Throughout, the Haganah made effective use of Arabic language broadcasts and loudspeaker vans.  Haganah Radio announced that ‘the day of judgment had arrived’ and called on the inhabitants to ‘kick out the foreign criminals’ and to ‘move away from every house and street, from every neighbourhood, occupied by the foreign ciminals’.  The Haganah broadcasts called on the populace to ‘evacuate the women, the children and the old immediately, and send them to a safe heaven’.  The vans announced that the Haganah had gained control of all the approaches to the city…

Morris calls these “psychological warfare broadcasts” designed to “stun” and cause “demoralization” of the enemy population.  The tactic worked, with terror-stricken Palestinians fleeing from their homes and villages en masse.

There is thus a continuity in Israel’s terror tactics, hardly something for pro-Israeli apologists to boast about.  The thing that makes Israelis somewhat unique is that they don’t stick to justifying their tactics, but go so far as to make outlandish claims such as being The Most Moral Army in the World™.  This is a sort of jingle that Israel’s propagandists hope will stick in our heads if they just keep repeating it often enough.  A lie repeated often enough becomes the truth.

*  *  *  *  *

Zionists seem to think that they can bomb a city with impunity once they’ve warned its inhabitants beforehand.  Certainly, this is the dominant theme in Religious Zionist circles.  In an entitled Purity of Arms, the Jerusalem Post documents the views of the “the vast majority of Religious Zionist rabbis” who think that “the IDF bears no moral responsibility” for civilian deaths in Gaza:

Most of the rabbis cited Maimonides (1135-1204), one of the most important halachic authorities in Jewish history, as proof that collateral damage, including civilian deaths, is permitted. Maimonides pointed out the obligation of a Jewish army to leave an enemy force an open route to retreat, even in an obligatory war like the one waged in the North. “Whoever wishes to escape must be allowed to escape… whoever wishes to make peace can make peace… whoever wishes to fight… is attacked until conquest is achieved,” writes Maimonides in his Laws of Kings.  Maimonides’ ruling fits the IDF’s policy of forewarning civilian populations of air attacks, thus giving them the chance to escape. However, once noncombatants have been warned, the IDF bears no moral responsibility for their lives if they are unintentionally killed along with terrorists, arms and ammunition stockpiles, according to Rabbi Nachum Rabinovitz, head of the Birkat Moshe Hesder Yeshiva and an expert on Maimonides. This is true, says Rabinovitz, even when the civilians are held against their will by Hizbullah, as was the case in many incidents, especially in predominantly Christian Lebanese neighborhoods. “It is Hizbullah’s fault if these people are killed, not ours,” says Rabinovitz, echoing the vast majority of Religious Zionist rabbis.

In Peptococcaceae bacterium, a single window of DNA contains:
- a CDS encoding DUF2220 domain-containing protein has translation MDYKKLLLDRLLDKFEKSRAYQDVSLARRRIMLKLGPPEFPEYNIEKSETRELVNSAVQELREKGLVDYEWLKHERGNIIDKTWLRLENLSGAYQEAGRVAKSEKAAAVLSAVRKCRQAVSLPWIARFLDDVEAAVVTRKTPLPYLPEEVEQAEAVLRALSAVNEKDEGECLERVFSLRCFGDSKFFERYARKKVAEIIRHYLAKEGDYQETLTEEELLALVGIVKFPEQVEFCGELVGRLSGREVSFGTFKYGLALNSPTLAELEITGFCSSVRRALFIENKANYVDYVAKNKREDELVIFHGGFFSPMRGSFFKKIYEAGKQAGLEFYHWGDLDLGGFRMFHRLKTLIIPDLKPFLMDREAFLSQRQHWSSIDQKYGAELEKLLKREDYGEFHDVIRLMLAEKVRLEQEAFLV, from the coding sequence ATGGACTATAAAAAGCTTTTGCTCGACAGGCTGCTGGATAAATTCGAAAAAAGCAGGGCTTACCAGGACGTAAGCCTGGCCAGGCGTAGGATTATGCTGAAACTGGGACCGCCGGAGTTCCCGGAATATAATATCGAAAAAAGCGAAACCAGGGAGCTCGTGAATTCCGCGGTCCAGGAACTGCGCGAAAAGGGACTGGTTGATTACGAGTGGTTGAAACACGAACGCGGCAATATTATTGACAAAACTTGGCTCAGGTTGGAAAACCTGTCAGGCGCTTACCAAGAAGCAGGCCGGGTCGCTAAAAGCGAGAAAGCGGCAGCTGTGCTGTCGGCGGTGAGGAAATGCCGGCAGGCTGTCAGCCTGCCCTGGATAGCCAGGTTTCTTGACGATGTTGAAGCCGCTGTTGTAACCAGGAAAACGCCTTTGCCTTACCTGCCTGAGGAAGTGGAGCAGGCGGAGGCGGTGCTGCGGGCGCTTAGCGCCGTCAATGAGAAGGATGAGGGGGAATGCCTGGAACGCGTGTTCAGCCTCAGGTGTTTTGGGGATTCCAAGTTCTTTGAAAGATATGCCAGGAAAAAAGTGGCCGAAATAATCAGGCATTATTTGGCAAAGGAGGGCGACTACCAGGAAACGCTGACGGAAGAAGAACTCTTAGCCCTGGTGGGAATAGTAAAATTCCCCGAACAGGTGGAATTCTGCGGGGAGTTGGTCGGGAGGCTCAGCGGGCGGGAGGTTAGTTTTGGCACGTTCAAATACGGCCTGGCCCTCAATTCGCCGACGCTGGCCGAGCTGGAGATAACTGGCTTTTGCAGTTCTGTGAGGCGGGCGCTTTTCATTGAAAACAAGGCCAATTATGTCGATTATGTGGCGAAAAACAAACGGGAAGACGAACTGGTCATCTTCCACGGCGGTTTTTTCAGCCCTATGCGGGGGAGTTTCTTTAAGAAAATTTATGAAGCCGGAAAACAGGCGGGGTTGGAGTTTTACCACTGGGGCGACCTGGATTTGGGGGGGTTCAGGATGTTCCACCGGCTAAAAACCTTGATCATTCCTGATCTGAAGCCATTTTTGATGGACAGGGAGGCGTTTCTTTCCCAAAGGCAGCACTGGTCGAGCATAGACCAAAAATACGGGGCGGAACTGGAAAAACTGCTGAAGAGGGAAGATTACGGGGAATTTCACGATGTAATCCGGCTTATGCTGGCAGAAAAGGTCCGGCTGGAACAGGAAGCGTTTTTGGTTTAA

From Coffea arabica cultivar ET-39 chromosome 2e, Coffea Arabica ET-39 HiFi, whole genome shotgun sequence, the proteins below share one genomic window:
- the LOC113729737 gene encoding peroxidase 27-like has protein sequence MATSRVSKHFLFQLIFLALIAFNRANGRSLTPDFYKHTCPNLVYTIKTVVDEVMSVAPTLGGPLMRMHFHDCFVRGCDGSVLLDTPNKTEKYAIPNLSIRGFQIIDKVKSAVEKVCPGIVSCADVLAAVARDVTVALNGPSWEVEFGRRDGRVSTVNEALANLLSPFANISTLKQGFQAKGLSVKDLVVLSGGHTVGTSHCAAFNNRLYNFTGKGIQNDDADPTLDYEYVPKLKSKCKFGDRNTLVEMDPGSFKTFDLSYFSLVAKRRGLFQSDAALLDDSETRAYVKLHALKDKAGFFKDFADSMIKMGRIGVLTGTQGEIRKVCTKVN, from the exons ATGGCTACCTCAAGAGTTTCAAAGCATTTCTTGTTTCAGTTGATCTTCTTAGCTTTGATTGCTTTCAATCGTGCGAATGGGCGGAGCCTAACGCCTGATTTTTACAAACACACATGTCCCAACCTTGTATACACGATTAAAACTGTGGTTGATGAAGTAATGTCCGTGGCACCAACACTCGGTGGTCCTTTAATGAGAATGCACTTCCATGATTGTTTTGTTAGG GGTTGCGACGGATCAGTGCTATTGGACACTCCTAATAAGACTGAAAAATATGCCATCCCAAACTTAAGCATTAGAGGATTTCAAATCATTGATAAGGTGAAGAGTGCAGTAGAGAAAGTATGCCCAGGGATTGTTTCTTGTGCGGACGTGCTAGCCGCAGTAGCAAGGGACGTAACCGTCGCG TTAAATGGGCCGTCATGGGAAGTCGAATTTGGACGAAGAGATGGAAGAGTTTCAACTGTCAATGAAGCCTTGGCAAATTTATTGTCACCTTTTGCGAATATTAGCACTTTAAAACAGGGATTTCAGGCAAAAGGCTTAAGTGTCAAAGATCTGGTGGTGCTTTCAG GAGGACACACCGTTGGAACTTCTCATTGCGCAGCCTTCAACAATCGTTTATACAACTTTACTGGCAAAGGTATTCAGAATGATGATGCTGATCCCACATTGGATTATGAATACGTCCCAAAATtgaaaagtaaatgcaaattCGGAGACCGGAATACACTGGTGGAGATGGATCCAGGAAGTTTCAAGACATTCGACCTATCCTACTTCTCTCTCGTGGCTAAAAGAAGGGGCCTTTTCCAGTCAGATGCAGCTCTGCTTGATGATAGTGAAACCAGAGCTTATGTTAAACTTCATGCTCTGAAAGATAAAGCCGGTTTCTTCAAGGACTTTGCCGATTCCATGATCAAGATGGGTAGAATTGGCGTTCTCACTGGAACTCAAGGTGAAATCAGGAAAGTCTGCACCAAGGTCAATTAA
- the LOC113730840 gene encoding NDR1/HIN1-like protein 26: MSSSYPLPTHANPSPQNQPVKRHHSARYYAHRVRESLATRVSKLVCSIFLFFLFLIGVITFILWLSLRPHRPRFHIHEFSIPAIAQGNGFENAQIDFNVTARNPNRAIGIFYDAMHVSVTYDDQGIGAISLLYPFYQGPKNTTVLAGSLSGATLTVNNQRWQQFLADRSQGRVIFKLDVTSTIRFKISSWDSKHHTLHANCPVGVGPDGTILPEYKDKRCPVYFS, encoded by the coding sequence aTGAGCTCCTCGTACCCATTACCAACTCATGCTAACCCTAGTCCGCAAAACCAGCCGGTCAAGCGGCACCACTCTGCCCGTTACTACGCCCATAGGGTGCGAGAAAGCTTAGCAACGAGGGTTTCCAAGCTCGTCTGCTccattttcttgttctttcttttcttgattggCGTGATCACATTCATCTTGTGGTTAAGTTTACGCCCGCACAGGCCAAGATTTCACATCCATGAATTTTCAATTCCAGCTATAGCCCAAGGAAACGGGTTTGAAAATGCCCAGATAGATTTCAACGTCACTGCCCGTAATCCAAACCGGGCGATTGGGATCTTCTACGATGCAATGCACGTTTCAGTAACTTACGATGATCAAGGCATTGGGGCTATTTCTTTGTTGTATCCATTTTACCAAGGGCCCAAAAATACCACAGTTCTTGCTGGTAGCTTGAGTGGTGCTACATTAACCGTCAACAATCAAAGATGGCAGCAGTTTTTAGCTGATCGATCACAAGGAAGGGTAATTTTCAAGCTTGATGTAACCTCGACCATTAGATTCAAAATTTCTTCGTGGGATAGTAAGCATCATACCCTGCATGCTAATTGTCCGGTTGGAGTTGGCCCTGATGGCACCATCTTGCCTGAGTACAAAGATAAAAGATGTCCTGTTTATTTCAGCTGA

Previously, we saw how such views were espoused in War and Peace in the Jewish Tradition, written by the leading Orthodox Jewish minds around the world.  Here, we see that this views are “echo[ed] by the vast majority of Religious Zionist rabbis” in Israel.

* * * * *

As I stated previously:

To be fair, Israeli apologists from “liberal, secular” Judaism voice similar ideas.  Case in point: Harvard law professor Alan Dershowitz, who is one of Israel’s greatest defenders from the “liberal, secular” spectrum of the Jewish faith.  Dershowitz is credited as being “Israel’s single most visible defender” and “the Jewish state’s lead attorney in the court of public opinion.”

Prof. Alan Dershwoitz justifies ethnic cleansing in his book Chutzpah.  Norman Finkelstein writes on p.47 of Beyond Chutzpah:

Dershowitz explicitly lends support to….collective punishment such as the “automatic destruction” of a Palestinian village after each terrorist attack (“home destruction is entirely moral…among the most moral and calibrated responses”); torture such as a “needle being shoved under the fingernails” (“I want maximal pain…the most excruciating, intense, immediate pain”); and ethnic cleansing (“Political solutions often require the movement of people, and such movement is not always voluntary…[I]t is a fifth-rate issue analogous in many respects to some massive urban renewal”).

Did Finkelstein take the statement out of context, as Dershowitz later claimed?  In fact, when we look at the entire passage, it is more damning against Dershowitz.  The self-professed “civil libertarian and human rights activist” Alan Dershowitz writes on p.215 of Chutzpah:

Political solutions often require the movement of people, and such movement is not always voluntary.  Making Arab families move–intact–from one Arab village or town to another may constitute a human rights violation.  But in the whole spectrum of human rights issues–especially taking into account the events in Europe during the 1940s–it is a fifth-rate issue analogous in many respects to some massive urban renewal or other projects that require large-scale movement of people.